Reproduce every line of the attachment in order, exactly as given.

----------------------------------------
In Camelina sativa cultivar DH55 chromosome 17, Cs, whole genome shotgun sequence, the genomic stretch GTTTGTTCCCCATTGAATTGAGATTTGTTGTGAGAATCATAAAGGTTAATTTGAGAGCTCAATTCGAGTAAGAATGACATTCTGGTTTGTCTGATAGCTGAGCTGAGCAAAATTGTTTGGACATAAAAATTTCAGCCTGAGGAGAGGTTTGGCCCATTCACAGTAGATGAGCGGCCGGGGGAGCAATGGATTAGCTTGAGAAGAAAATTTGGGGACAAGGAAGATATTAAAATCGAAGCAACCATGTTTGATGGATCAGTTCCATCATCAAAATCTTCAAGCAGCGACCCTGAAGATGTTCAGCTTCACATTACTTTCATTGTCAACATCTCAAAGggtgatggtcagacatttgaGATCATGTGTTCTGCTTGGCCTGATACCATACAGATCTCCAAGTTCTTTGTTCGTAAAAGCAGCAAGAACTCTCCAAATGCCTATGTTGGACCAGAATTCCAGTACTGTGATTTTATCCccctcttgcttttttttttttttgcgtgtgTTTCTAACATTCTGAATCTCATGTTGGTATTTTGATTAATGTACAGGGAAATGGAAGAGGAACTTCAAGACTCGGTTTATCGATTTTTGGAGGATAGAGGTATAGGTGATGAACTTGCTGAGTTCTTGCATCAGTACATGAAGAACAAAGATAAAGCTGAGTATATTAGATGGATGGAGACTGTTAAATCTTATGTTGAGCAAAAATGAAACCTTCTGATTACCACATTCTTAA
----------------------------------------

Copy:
In Camelina sativa cultivar DH55 chromosome 17, Cs, whole genome shotgun sequence, the genomic stretch GTTTGTTCCCCATTGAATTGAGATTTGTTGTGAGAATCATAAAGGTTAATTTGAGAGCTCAATTCGAGTAAGAATGACATTCTGGTTTGTCTGATAGCTGAGCTGAGCAAAATTGTTTGGACATAAAAATTTCAGCCTGAGGAGAGGTTTGGCCCATTCACAGTAGATGAGCGGCCGGGGGAGCAATGGATTAGCTTGAGAAGAAAATTTGGGGACAAGGAAGATATTAAAATCGAAGCAACCATGTTTGATGGATCAGTTCCATCATCAAAATCTTCAAGCAGCGACCCTGAAGATGTTCAGCTTCACATTACTTTCATTGTCAACATCTCAAAGggtgatggtcagacatttgaGATCATGTGTTCTGCTTGGCCTGATACCATACAGATCTCCAAGTTCTTTGTTCGTAAAAGCAGCAAGAACTCTCCAAATGCCTATGTTGGACCAGAATTCCAGTACTGTGATTTTATCCccctcttgcttttttttttttttgcgtgtgTTTCTAACATTCTGAATCTCATGTTGGTATTTTGATTAATGTACAGGGAAATGGAAGAGGAACTTCAAGACTCGGTTTATCGATTTTTGGAGGATAGAGGTATAGGTGATGAACTTGCTGAGTTCTTGCATCAGTACATGAAGAACAAAGATAAAGCTGAGTATATTAGATGGATGGAGACTGTTAAATCTTATGTTGAGCAAAAATGAAACCTTCTGATTACCACATTCTTAA